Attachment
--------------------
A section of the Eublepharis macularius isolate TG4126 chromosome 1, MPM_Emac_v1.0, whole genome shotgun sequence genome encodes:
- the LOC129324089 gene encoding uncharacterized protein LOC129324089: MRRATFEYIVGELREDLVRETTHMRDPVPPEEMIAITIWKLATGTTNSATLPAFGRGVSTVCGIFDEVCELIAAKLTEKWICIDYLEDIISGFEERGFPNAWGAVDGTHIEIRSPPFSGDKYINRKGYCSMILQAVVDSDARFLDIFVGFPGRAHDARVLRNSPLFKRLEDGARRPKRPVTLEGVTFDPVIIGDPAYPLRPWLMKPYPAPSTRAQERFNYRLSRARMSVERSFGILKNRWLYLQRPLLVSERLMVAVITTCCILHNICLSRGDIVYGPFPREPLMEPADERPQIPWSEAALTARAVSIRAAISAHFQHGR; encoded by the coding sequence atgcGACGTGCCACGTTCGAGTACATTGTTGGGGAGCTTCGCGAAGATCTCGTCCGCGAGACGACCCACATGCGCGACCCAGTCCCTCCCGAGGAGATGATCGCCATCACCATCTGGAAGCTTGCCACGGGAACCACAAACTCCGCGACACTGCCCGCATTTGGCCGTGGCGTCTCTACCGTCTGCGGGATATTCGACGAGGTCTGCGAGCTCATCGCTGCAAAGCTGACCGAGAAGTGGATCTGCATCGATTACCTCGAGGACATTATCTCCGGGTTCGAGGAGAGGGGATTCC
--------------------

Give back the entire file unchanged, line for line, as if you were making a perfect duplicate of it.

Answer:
A section of the Eublepharis macularius isolate TG4126 chromosome 1, MPM_Emac_v1.0, whole genome shotgun sequence genome encodes:
- the LOC129324089 gene encoding uncharacterized protein LOC129324089: MRRATFEYIVGELREDLVRETTHMRDPVPPEEMIAITIWKLATGTTNSATLPAFGRGVSTVCGIFDEVCELIAAKLTEKWICIDYLEDIISGFEERGFPNAWGAVDGTHIEIRSPPFSGDKYINRKGYCSMILQAVVDSDARFLDIFVGFPGRAHDARVLRNSPLFKRLEDGARRPKRPVTLEGVTFDPVIIGDPAYPLRPWLMKPYPAPSTRAQERFNYRLSRARMSVERSFGILKNRWLYLQRPLLVSERLMVAVITTCCILHNICLSRGDIVYGPFPREPLMEPADERPQIPWSEAALTARAVSIRAAISAHFQHGR; encoded by the coding sequence atgcGACGTGCCACGTTCGAGTACATTGTTGGGGAGCTTCGCGAAGATCTCGTCCGCGAGACGACCCACATGCGCGACCCAGTCCCTCCCGAGGAGATGATCGCCATCACCATCTGGAAGCTTGCCACGGGAACCACAAACTCCGCGACACTGCCCGCATTTGGCCGTGGCGTCTCTACCGTCTGCGGGATATTCGACGAGGTCTGCGAGCTCATCGCTGCAAAGCTGACCGAGAAGTGGATCTGCATCGATTACCTCGAGGACATTATCTCCGGGTTCGAGGAGAGGGGATTCC